J-S36001-18 No. 531 EDA 2018 No. 532 EDA 2018
NON-PRECEDENTIAL DECISION - SEE SUPERIOR COURT I.O.P. 65.37
Appeal from the Decree January 9, 2018
In the Court of Common Pleas of Philadelphia County Family Court at No(s): CP-51-AP-0001021-2017, CP-51-DP-0000261-2016 Appeal from the Decree January 9, 2018
In the Court of Common Pleas of Philadelphia County Family Court at No(s): CP-51-AP-0001022-2017, CP-51-DP-0000262-2016 BEFORE: GANTMAN, P.J., DUBOW, J., and KUNSELMAN, J. MEMORANDUM BY KUNSELMAN, J.:
In this consolidated matter, Appellant C.D. ("Mother") appeals the involuntary termination of her parental rights to two children, three-year-old S.D. and two-year-old T.D., pursuant to 23 Pa.C.S.A. §§ 2511(a)(1); (2); (5); and (8) and § 2511(b) of the Adoption Act. Mother also appeals the trial court's decision to switch the goal of the dependency litigation from reunification to adoption. Because the record is utterly devoid of necessary facts, we vacate the termination decrees and the orders changing the goals.
The trial court also terminated the parental rights of M.G. ("Father"), who does not appeal.
An overture of the entire case yields only these facts of record:
The Philadelphia Department of Human Services ("DHS") became involved with the family in July 2014. The children were adjudicated dependent in February 2016, but they were not removed from their parents' care until May 2016. See Notes of Testimony, 1/9/2018, ("N.T."), 13-15. DHS originally became aware of the family from reports of the parents' use of marijuana and Mother's occasional use of benzodiazepines. Id. The trial court adjudicated the children dependent because neither parent stopped using these substances. Id., at 16. And because of this fact, and this fact alone, DHS removed the children from their parents' care several months later. Id., at 17. No other safety risks were identified. The DHS caseworker testified that the children were bonded to their parents and that this bond was likely a beneficial and healthy one. But her lay opinion was that the children, both toddlers, were too young to suffer irreparable harm if the parental bonds were severed. Id., at 44; 46-47. In January 2018, the trial court terminated the parents' rights even though children were separated from each other and neither was in a pre-adoptive placement nor a kinship placement.
In our thorough review, we have discovered that the termination proceeding was rather suspect. The only witness DHS offered - indeed the only witness who testified - was the family's assigned DHS caseworker, who took over for the previous caseworker approximately five months prior to the termination hearing. The caseworker was unable to testify in any great detail. In fact, Father's counsel objected to the fact that the caseworker, during her direct examination, read from documents that were not admitted, nor proffered as evidence. See id., at 18. However, the trial court assumed the role of assistant solicitor, rehabilitated the witness by laying a foundation, and then overruled counsel's hearsay objection.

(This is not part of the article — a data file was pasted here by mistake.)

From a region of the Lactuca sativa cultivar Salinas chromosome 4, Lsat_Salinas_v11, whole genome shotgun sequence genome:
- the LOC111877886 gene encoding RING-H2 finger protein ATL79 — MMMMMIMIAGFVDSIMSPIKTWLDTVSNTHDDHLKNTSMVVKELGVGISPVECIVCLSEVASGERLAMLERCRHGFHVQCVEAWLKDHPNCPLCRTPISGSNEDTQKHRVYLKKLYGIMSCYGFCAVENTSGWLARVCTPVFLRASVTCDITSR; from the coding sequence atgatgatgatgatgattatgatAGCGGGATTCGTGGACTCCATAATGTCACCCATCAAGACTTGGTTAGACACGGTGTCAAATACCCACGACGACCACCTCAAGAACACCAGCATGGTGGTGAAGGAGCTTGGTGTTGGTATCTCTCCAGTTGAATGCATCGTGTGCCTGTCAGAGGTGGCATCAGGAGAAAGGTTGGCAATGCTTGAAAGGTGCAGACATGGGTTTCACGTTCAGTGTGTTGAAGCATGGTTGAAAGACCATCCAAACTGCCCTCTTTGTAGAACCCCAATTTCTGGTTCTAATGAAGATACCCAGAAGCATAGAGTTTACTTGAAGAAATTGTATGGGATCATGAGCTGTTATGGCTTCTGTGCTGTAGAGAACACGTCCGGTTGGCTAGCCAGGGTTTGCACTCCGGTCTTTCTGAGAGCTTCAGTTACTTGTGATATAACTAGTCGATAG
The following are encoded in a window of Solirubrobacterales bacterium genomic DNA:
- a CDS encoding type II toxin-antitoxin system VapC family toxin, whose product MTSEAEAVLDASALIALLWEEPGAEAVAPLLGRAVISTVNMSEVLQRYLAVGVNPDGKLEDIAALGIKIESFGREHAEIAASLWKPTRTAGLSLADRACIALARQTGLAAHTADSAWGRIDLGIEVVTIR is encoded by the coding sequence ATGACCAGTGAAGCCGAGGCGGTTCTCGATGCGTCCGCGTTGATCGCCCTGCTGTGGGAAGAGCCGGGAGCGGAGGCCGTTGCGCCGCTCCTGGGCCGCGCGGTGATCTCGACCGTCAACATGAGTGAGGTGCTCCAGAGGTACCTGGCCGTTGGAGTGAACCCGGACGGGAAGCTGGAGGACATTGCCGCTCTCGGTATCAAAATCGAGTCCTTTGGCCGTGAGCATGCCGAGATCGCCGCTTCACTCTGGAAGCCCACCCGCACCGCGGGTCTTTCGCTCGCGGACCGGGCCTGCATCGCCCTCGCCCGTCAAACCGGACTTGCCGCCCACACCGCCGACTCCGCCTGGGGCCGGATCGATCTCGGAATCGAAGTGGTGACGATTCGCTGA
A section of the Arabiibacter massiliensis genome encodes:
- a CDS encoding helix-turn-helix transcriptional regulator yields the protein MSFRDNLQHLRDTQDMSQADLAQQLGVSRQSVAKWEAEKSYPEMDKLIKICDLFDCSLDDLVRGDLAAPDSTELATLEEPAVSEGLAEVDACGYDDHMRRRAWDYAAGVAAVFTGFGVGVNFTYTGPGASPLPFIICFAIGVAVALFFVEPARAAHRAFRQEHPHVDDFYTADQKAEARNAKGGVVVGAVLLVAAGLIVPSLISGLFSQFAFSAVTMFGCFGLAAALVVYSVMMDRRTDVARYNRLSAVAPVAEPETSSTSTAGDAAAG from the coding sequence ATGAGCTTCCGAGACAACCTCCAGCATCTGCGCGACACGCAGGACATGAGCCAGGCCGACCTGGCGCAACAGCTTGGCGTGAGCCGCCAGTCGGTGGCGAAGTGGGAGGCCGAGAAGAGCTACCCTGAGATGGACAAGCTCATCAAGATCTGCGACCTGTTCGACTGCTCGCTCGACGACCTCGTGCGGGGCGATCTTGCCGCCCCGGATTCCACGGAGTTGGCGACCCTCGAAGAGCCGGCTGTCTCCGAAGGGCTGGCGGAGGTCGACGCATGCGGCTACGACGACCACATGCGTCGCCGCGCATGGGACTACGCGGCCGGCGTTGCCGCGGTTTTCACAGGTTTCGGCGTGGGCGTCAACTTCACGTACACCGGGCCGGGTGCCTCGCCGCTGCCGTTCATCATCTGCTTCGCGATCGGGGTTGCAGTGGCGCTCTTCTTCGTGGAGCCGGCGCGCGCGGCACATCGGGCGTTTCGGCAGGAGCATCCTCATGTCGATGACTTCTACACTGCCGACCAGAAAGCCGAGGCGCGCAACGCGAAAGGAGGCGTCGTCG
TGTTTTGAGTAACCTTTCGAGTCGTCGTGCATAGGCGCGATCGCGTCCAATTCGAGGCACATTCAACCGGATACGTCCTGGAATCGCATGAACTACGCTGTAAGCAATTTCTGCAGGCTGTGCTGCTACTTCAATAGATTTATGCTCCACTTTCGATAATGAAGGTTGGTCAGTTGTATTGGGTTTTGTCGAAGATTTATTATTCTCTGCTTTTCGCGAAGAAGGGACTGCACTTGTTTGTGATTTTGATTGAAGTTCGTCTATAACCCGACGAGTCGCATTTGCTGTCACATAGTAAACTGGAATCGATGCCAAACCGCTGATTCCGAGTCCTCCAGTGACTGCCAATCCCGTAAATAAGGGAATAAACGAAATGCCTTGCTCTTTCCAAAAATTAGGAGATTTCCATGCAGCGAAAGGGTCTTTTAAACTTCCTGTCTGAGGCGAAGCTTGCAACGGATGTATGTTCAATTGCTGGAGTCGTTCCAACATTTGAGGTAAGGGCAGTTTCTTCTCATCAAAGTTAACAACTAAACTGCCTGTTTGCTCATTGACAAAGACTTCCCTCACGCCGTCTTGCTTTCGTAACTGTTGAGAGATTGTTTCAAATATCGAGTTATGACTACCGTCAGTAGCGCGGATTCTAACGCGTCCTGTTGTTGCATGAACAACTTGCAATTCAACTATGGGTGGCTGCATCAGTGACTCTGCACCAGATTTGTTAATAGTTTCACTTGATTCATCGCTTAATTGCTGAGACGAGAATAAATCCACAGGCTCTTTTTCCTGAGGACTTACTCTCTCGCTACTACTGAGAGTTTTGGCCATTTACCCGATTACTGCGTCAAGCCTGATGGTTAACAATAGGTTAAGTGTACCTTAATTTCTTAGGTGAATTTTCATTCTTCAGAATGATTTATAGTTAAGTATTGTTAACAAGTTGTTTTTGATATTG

FATHER'S COUNSEL: The [caseworker] witness is reading from a document. Might I - or could the document please be identified?
THE [CASEWORKER] WITNESS: It's from the Single Case Plan.
THE COURT: Okay. So -
FATHER'S COUNSEL: That's not one of the exhibits.
THE COURT: Okay. It doesn't have to be. Do you - are you relying on that to refresh your memory as to the different events that happened during the life of this case?
THE CASEWORKER: Yes.
THE COURT: Okay. So you're a case manager and as case manager, are you responsible for keeping records as to this family and children?
THE CASEWORKER: Yes.
THE COURT: Okay. And so, if anything came up in terms of having to come to court, would that be reflected in your case record?
THE CASEWORKER: Yes.
THE COURT: Okay. If you got any paperwork from a clinician as to these children, would that be in your case record.
THE CASEWORKER: Yes.
THE COURT: Okay. And as a part of that, do you have summaries of events that happened as to this family as a part of your case record?
THE CASEWORKER: Yes.
THE COURT: And is that one of the documents you're relying on today to testify?
THE CASEWORKER: My Single Case Plan, yes.
THE COURT: And I will allow that to happen. Okay.
FATHER'S COUNSEL: Your Honor, I would like - I would object on the basis of hearsay that the document has to be admitted into evidence at this - to be -